Khilingrong Mosque

Constructed four centuries ago, Khilingrong Mosque was in an advanced state of deterioration. The conservation has reinstated the religious function of the building and reinvigorated an important public space for social interactions. This project won the UNESCO Award for Cultural Heritage Conservation in 2012.


The impact of the conservation of the Shigar Fort has since fostered an awareness of traditional construction techniques and the use of sustainable greenwood. It has revived traditional crafts such as carpentry and wood carving. In 2009 AKCSP helped the community design and construct the Shigar Abruzzi School, the first purpose-built structure using traditional materials of timber and stone, and the first co-educational private school in the valley. A similar community-built project was the new Jamia Masjid Shigar, also built in a traditional style instead of the originally proposed concrete structure.

Shigar Fort has won a number of awards, including a 2006 UNESCO Asia-Pacific Heritage Award of Excellence and a Pacific Asia Travel Association (PATA) Gold Award and, in 2008, the Virgin Responsible Tourism for Tomorrow Award for Best Conservation of Cultural Heritage.

Khaplu Fort, Pakistan.

AKDN / Christopher Wilton-Steer

Khaplu Village and Palace

Built in 1840, the Khaplu Palace is the finest surviving example of a royal residence in Baltistan. In 2005, when restoration work started, it was in a state of considerable dilapidation. In July 2011, the restored Khaplu Palace and Residence was opened up under TPS as a high-end 21-room residence.

The Trust had earlier undertaken restoration of the historic astana (shrine and tomb) of Syed Mir Muhammad, in Khanqah settlement, as well as a number of community-development projects in Hunduli, Banpi and Doqsa, in partnership with the Khaplu Town Management and Development Society.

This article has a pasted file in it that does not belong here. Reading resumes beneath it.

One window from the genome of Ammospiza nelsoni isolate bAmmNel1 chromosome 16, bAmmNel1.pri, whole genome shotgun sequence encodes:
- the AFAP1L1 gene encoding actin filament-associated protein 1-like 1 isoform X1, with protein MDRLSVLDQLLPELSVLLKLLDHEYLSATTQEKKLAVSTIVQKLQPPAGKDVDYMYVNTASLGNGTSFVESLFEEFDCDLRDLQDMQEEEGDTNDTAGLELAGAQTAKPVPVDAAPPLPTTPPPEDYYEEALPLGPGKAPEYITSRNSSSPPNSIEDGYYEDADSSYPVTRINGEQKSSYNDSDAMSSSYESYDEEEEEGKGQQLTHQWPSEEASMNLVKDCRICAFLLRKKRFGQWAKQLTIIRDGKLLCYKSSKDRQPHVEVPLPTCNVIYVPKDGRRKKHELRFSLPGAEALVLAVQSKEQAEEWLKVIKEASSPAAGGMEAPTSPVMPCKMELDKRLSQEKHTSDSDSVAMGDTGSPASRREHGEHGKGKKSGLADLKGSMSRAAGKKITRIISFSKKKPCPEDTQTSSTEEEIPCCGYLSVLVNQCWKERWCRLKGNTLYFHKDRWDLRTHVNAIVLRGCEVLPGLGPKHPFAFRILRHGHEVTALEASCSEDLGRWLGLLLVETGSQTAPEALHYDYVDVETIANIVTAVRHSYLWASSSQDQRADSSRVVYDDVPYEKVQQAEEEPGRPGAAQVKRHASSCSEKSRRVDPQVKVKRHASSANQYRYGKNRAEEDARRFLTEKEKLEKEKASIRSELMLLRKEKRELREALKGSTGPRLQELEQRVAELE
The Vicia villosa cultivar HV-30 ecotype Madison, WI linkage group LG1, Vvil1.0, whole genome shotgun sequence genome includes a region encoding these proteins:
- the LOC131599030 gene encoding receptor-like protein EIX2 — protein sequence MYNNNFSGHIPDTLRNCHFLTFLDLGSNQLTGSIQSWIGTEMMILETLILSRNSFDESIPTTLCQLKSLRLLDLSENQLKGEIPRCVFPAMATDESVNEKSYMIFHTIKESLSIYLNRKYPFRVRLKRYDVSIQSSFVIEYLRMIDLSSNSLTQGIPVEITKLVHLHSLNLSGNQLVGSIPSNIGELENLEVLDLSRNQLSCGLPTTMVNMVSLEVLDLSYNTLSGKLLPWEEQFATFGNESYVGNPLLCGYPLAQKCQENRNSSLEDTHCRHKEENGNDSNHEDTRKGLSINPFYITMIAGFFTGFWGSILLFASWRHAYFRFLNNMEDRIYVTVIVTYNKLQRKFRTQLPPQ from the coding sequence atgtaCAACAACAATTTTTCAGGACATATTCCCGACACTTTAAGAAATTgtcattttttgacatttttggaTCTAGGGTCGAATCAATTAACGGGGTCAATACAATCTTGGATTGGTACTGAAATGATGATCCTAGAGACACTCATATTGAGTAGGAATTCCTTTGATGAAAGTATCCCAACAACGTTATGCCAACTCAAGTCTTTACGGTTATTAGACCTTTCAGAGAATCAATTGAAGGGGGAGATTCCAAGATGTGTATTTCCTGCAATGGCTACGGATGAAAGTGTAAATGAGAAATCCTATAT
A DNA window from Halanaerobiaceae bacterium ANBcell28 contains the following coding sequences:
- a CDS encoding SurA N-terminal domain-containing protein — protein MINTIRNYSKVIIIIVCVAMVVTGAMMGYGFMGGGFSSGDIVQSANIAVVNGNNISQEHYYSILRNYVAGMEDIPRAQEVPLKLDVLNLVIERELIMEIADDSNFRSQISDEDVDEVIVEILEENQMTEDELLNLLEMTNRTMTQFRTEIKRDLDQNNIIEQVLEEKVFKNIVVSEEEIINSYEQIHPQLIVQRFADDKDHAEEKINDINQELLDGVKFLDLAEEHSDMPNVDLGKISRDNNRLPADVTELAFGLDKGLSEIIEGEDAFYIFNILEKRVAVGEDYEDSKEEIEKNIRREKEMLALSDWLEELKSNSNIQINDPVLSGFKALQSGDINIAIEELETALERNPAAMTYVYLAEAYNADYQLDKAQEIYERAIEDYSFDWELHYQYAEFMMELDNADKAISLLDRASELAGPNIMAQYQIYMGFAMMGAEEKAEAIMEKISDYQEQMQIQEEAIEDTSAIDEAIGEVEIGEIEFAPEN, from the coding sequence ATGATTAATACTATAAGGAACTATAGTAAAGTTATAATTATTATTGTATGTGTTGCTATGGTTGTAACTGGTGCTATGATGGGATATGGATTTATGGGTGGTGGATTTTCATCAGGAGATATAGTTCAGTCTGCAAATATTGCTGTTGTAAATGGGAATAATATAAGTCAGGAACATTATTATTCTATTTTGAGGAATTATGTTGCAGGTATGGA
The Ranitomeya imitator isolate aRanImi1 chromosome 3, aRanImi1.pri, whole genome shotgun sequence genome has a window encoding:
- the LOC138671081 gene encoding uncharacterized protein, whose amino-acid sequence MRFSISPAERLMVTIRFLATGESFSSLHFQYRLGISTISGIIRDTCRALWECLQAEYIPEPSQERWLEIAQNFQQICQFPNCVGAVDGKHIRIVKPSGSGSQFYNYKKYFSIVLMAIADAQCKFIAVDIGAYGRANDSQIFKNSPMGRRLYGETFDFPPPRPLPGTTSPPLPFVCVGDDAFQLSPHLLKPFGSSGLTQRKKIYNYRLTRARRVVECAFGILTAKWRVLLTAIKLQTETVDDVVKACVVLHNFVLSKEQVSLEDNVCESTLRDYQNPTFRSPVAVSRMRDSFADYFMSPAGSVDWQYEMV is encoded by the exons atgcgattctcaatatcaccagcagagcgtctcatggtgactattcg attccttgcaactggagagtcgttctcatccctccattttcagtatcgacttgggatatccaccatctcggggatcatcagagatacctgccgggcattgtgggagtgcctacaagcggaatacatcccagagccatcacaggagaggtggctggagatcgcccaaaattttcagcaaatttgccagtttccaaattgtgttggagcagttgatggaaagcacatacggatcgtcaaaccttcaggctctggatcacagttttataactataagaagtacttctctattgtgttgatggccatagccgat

We selected Hunduli village to demonstrate low-cost improvements, including social services, in individual dwellings and public spaces. These improvements were undertaken with local labour and materials (with appropriate technical assistance). The objective was to show that old homes could be re-adapted to new requirements – thereby preserving the heritage of the region – and that public spaces could be revitalised cost-effectively. The project also revived traditional carpentry and construction techniques and developed innovative uses of traditional materials.

The astana of Syed Mir Muhammad in Khanqah settlement also received a UNESCO Asia-Pacific Heritage Conservation Award for "noteworthy restoration of the 300-year old mausoleum [...] which returns an important architectural and community landmark to its former prominence in the northern Pakistan highland settlement of Khaplu. The building’s aged patina and historic character has been carefully retained through skilful and sensitive conservation techniques."

Khaplu Palace is the recipient of a 2013 UNESCO Asia-Pacific Heritage Conservation Award and a 2012 Virgin Airways Responsible Tourism Award.

Views from Altit Fort, Hunza, Northern areas, Pakistan.

AKDN / Christopher Wilton-Steer

Silk Route

We envision the development of interlinked projects where Pakistan, Afghanistan, Tajikistan and China meet. Beyond the rehabilitation and conservation of monuments, this vision encompasses itineraries along different branches of the old Silk Road that will allow visitors to enjoy the historic built environment, to experience the exceptional natural beauty of the area and to learn about the region’s living cultures.

The Silk Road initiative would help people from across the region to connect by celebrating local cultural traditions and values. By preserving the natural and physical environment and by highlighting authenticity, the Trust aims to attract visitors in manageable numbers. The role of these visitors is not only to help strengthen and sustain the local economy, but also to help safeguard the region’s unique cultures.

Young women from poor and marginalised families received training at a carpentry workshop in Gilgit, organised by the Aga Khan Cultural Services Pakistan.

AKDN / Christopher Wilton-Steer

Project Partners

A majority of the projects in Gilgit-Baltistan have been the beneficiaries of generous funding from the Government of Norway.

The governments of France, Italy, Switzerland, Japan and Germany, and of Gilgit-Baltistan, have also supported initiatives in the region. The Gilgit-Baltistan government has facilitated these activities, with expertise provided by AKTC.